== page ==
As previously stated, anyone can create money. The rub lies in creating money that will be accepted by others. So long as the two of you are on good terms, any person should be able to acquire a cup of sugar from his neighbor by issuing him an IOU. But in all likelihood, scrawling the same three letters on a note and handing it to the cashier at the grocery-store checkout will earn you nothing but laughs. This variation in the acceptability of IOUs hints at the hierarchy of debt, which can visually be imagined as a debt pyramid.
Not all money is created equal. Duncan Foley’s debt hierarchy places private producers at the bottom, banks in the middle, and the state at the peak. Minor changes can be made to Foley’s original hierarchy – private producers split up into households and firms, for example – but the basic message remains: debt issued by those at the top is more acceptable than debt issued by those at the bottom. Without giving it much thought, the notion of hierarchical debt – the debt of private producers less acceptable than that of the state – seems fairly straightforward. For whatever reason, this concept has some commonsense appeal. But in all fairness, the concept of money as a medium of exchange possesses a similar appeal. For this reason, the hierarchy of debt, specifically the state’s role atop the pyramid, must be examined more closely.
The state is accorded certain rights outside the reach of the private individual. Whether or not this reality is fair is another issue entirely. It has already been noted that one of the privileges taken by the state is the “monopoly of the legitimate use of physical force within a given territory.” Although factions outside the state might attempt to make use of physical force from time to time, their doing so is illegitimate. When illegitimate use of force carries on too long, the state is said to have failed. In addition to its monopoly on the use of legitimate force, the state also enjoys a monopoly on the issuance of sovereign currency. Other currency may enter the circulation, as evidenced by the current Bitcoin phenomenon, but sovereign currency – the American dollar, the British pound, the Chinese renminbi – can be issued by the state alone. All these sovereign currencies are money in the same sense that a contract tablet or tally stick or neighborly IOU is money, a point that will soon be revisited. Nonetheless, sovereign currency is usually the first thing to spring to mind when the word “money” is mentioned.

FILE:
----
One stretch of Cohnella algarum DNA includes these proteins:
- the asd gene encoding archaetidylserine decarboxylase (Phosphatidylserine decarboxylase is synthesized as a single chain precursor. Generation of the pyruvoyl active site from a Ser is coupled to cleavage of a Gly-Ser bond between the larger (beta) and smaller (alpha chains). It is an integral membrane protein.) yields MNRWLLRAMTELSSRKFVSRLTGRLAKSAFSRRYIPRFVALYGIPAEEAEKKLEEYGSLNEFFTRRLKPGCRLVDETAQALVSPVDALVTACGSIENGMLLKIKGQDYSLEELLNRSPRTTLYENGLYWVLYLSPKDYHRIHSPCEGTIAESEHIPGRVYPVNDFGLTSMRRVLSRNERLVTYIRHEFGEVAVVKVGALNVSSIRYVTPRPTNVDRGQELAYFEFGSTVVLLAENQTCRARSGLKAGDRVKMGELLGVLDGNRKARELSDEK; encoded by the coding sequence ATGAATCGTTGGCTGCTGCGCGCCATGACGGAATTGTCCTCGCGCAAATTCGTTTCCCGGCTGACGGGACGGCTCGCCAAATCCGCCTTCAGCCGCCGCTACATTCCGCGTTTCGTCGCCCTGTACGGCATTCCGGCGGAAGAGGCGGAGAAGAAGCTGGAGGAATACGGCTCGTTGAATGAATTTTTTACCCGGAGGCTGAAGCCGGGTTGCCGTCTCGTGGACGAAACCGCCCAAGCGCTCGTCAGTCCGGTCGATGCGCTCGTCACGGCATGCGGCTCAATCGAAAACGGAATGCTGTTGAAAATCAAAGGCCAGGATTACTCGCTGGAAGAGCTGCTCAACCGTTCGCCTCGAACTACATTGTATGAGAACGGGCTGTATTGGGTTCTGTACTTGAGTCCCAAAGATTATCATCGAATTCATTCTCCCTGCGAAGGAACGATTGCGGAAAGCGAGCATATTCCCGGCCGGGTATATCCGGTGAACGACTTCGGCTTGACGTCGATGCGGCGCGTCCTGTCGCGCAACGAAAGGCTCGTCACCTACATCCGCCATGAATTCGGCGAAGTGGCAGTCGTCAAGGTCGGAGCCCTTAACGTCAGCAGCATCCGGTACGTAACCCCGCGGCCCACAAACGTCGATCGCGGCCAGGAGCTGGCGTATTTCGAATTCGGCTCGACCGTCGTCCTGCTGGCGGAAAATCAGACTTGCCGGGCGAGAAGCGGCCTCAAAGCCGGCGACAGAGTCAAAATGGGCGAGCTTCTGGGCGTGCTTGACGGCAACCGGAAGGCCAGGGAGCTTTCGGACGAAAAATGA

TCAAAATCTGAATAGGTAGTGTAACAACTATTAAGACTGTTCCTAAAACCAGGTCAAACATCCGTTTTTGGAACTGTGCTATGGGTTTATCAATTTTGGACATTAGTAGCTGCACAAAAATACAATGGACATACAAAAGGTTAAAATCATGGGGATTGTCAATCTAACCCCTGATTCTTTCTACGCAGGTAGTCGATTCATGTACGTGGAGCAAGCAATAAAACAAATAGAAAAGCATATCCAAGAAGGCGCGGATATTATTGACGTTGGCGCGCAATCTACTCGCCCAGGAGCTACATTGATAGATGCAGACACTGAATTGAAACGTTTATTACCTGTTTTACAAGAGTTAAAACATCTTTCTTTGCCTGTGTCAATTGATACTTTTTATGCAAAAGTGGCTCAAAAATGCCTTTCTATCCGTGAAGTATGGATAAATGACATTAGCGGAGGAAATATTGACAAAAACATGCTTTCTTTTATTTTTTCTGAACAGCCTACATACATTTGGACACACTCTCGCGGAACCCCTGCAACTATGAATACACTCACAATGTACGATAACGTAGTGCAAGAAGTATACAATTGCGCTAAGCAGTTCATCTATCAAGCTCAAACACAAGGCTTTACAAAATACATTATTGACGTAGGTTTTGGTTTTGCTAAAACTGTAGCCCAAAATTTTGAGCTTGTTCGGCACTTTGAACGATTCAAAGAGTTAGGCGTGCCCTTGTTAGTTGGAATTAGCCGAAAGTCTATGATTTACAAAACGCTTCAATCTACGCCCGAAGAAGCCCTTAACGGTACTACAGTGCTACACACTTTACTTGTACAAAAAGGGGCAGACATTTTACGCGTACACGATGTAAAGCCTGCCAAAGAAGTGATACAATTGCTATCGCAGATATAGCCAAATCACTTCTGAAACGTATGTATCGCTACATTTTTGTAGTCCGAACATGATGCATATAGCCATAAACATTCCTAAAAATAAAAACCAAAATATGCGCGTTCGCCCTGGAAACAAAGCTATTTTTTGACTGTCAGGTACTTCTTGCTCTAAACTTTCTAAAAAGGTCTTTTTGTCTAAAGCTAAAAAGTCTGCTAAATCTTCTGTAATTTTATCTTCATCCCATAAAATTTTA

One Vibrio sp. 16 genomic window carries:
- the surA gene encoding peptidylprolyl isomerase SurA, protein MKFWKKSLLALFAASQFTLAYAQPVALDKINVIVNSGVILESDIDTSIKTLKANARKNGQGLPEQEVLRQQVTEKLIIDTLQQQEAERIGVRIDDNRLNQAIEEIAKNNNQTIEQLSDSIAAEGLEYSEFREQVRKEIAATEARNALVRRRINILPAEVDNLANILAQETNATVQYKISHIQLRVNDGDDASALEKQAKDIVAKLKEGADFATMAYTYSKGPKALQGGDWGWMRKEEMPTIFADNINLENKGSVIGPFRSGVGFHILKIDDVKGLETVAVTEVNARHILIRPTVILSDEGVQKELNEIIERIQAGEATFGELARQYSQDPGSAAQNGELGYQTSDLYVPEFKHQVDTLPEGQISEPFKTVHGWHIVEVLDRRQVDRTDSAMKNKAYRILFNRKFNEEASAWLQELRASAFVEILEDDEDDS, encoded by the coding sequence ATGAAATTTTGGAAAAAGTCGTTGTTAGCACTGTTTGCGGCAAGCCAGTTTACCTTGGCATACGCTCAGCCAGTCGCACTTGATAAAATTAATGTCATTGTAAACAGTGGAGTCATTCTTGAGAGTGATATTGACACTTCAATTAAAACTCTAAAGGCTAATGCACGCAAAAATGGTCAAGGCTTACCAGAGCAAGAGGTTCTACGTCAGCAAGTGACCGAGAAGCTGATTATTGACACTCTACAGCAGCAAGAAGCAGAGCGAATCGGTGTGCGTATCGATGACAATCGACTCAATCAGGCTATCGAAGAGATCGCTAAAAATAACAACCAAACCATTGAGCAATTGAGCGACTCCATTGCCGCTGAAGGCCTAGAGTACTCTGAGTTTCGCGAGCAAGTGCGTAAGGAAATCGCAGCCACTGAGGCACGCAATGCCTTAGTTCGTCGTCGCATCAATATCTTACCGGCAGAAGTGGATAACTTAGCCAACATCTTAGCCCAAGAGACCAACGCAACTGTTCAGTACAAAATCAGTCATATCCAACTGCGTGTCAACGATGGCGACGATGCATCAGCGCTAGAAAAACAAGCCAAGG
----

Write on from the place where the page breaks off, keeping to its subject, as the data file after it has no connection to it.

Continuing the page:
Sovereign currency sits atop the debt pyramid because taxation creates a demand for it. The case of colonial Africa provides arguably the greatest supporting evidence for this assertion. When imperialist European powers began laying claim to stakes of the African continent, they faced a dilemma regarding how to monetize largely subsistence-based economies. In short, the colonizers needed to create a demand for their currencies – which had no inherent worth for the indigenous peoples, who had been getting on just fine without the help of their unwelcomed visitors for quite some time. It soon became apparent to the colonizers that the only way to create such a demand for their currencies was by levying a tax on their subjects. Importantly, the taxes levied by the European overlords were always direct (a “poll tax, hut tax, wife tax”), as levying an income tax gave the locals no incentive to leave their familiar subsistence modes of living. In imposing these direct taxes, the colonizers were also able to select what work the Africans could and could not do to earn their colonial currencies. More often than not, the autochthonous peoples were put to work harvesting cash crops or mining precious metals, pursuits that benefited only Europe. Clearly, these colonizers were not the most scrupulous individuals. This example is intended only to demonstrate how taxes drive demand for currency, in this case, colonial currency. Note that African currencies not acceptable in the payment of colonial taxes, such as cowrie, predated the Europeans’ arrival by centuries at least.
It must be explicitly stated that the process by which the state creates money does not falter from the process described above. This fact may be obscured by the unfortunate bias ingrained in our collective conscious towards viewing money as a medium of exchange, but if we step back two centuries, it should be made clear that state money follows the same credit-debt formula. In medieval England, tally sticks were used not only to record the credits and debts of private producers, but also the credits and debts of the state. In fact, tally sticks were used by the state until 1826. Following an expenditure, the state would issue a tally stick to the provider of the corresponding good or service as a record of its debt. And as explained above, the debt of one party is the credit of another, making the debt of the state the credit of the private producer. The only difference between debt of the state and debt of the private producer is that the state extinguishes its debt by levying taxes, whereas the private producer extinguishes his debt by selling goods and services. As seen in the case of colonial Africa, taxation by the state is all that is needed to create a demand for its debt. In England, private producers accepted tally sticks as payment from the state based solely on the assumption that the state would accept the same sticks in payment of taxes to itself. When taxation is abandoned, demand for the instrument of state debt – whether that be hazel-wood tally sticks or paper notes – collapses. The cessation of taxes creates all sorts of problems for the state, as evidenced by the hyperinflations of the Confederate South and the Weimar Republic, both of which were brought on in large part due to neither state taxing its subjects.